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Cerebral palsy
Zachary Woolley

Zachary Woolley of Birmingham has accomplished much in his 27 years. He’s an Oak Mountain High School and Mississippi State University graduate whose passion for civil rights landed him at the Birmingham School of Law, where he’s currently a student.

“I want to go into politics in the long run,” said Zach, a strong advocate for the disabled, accessibility and equity. “I want to make a difference on the federal level.”

Zach’s advocacy springs from his own experience living with cerebral palsy. He was born 12 weeks premature to parents Lauren and Michael Woolley, who brought Zach to Children’s of Alabama’s early intervention clinic when he was about 5 months old.

“We knew there were some problems, but the day they told us he had cerebral palsy, it had a name. And with that name, it brought a lot of mental images,” Michael said in a 1996 magazine interview. The Woolleys made a pact then to fight off those mental images by dedicating themselves to their only child and his future. “He deserves every chance he can get, and we’ll do whatever it takes to get it for him,” Michael said.

The Woolleys kept their word.

Zach was Children’s first Children’s Miracle Network (CMN) Champion in 1996, one of 51 children selected to represent all 50 states and the District of Columbia who have overcome great obstacles. As Alabama’s champion, Zach had the opportunity to meet then-President and First Lady Bill and Hillary Clinton at the White House. And there was that trip to the most magical place on Earth – Walt Disney World.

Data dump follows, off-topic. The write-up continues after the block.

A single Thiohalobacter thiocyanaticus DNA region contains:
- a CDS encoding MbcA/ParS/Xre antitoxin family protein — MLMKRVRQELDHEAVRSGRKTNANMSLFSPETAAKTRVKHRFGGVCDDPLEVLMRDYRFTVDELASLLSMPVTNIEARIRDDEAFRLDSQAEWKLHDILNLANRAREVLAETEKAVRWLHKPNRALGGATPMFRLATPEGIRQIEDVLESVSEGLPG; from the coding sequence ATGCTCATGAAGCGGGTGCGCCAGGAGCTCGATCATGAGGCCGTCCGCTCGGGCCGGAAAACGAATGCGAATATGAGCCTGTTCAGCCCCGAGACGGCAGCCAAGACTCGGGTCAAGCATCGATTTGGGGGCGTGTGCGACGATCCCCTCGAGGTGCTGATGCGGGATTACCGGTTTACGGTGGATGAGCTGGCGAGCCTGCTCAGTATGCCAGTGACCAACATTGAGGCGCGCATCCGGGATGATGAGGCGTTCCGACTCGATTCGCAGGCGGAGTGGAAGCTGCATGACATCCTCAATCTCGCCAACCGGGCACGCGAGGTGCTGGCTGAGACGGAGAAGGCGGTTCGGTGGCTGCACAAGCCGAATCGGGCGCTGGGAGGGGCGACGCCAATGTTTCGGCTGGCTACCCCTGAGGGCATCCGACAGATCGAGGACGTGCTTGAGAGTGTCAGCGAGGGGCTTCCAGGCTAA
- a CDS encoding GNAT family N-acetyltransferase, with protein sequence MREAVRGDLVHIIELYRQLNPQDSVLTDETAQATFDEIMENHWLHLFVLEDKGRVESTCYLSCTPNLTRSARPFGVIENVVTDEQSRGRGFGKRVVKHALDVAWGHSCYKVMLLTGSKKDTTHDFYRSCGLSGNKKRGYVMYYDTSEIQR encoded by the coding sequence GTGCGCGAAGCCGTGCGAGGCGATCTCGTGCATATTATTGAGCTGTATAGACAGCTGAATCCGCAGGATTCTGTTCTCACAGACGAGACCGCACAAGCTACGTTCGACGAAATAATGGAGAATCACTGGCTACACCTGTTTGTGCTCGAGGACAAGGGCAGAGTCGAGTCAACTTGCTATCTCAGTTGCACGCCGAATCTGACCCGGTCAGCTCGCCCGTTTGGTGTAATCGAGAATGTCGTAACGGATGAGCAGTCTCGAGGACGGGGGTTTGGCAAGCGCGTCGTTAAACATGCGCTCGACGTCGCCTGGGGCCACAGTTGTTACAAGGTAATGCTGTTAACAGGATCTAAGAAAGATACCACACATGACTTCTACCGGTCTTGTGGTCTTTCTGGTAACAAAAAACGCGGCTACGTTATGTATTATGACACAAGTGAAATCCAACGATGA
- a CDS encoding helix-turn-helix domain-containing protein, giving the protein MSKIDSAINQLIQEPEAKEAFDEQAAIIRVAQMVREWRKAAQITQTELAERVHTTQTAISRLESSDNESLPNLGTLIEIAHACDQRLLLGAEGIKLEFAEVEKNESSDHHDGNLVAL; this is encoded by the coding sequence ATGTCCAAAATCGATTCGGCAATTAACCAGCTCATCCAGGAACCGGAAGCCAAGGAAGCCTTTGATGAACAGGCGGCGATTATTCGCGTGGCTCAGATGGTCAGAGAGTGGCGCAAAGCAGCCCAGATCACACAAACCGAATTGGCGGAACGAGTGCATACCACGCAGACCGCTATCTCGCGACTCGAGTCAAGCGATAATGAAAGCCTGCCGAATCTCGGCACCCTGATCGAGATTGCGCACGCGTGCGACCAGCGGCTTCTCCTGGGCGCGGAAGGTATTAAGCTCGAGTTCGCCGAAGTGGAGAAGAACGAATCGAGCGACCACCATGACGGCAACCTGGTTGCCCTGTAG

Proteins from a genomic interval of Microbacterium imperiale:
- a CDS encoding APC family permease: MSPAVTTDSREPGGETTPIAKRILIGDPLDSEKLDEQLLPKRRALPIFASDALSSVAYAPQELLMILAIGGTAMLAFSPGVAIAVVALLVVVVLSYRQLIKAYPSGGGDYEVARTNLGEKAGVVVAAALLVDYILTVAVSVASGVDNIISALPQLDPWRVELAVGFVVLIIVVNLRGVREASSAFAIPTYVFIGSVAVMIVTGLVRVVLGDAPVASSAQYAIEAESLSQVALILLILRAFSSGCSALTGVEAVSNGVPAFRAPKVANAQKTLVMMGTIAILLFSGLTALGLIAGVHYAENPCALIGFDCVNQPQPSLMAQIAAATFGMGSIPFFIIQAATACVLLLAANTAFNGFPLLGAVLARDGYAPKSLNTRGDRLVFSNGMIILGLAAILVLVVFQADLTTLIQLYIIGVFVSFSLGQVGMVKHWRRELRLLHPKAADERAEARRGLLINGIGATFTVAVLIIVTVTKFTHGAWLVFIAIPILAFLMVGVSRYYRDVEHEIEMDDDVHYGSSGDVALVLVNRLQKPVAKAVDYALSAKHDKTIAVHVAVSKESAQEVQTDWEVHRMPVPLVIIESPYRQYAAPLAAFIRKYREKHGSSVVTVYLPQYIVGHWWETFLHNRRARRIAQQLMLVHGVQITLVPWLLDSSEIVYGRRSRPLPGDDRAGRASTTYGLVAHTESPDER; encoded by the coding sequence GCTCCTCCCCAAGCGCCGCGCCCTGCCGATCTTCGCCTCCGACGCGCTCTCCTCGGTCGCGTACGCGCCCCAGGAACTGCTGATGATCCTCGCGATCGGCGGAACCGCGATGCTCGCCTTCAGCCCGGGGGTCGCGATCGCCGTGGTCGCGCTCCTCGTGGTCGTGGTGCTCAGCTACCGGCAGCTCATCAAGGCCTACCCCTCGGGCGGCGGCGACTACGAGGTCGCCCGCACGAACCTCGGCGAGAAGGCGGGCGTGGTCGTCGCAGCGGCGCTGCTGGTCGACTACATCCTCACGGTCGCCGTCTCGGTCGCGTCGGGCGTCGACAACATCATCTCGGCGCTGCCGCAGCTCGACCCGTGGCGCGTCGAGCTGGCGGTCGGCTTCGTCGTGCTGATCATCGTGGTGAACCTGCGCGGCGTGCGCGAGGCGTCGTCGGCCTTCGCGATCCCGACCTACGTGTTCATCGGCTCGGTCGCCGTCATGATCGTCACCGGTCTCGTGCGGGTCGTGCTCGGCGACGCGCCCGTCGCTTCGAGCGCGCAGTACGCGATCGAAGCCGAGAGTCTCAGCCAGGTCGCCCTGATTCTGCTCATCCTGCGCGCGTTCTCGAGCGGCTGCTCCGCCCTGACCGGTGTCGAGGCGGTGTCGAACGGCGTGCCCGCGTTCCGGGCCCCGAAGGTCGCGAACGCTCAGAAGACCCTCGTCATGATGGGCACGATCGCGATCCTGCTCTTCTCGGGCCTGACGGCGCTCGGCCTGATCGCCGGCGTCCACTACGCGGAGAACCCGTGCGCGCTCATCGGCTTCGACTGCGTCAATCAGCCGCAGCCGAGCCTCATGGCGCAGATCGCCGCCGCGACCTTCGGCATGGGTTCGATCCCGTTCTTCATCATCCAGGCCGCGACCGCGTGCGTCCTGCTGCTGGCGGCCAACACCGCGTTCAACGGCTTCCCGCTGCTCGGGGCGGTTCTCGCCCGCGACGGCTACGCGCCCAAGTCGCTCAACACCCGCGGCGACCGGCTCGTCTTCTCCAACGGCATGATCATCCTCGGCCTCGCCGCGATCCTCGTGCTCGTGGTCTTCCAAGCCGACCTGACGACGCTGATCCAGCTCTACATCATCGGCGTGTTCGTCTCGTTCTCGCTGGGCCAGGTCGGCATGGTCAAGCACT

Zachary went on to graduate high school at the top of his class. He moved to Starkville, Mississippi for college, where he lived independently. Another move to Washington, D.C., for an internship with the American Association of People with Disabilities (AAPD) followed. Zach was one of 20 students selected nationwide for the highly competitive internship. Also while in Washington, he volunteered with the Convention on the Rights of Persons with Disabilities (CRPD), an international human rights treaty of the United Nations intended to protect the rights and dignity of the disabled.

“Most people said, ‘You can’t let him go out of state,’ but he did amazing,” Lauren said. “He has shown that when you persevere and work hard, you can accomplish what you want to accomplish.”

When he finishes law school, Zach’s said he shares the same goal as his fellow future graduates.

“Get a job wherever I can get one!” he exclaims.
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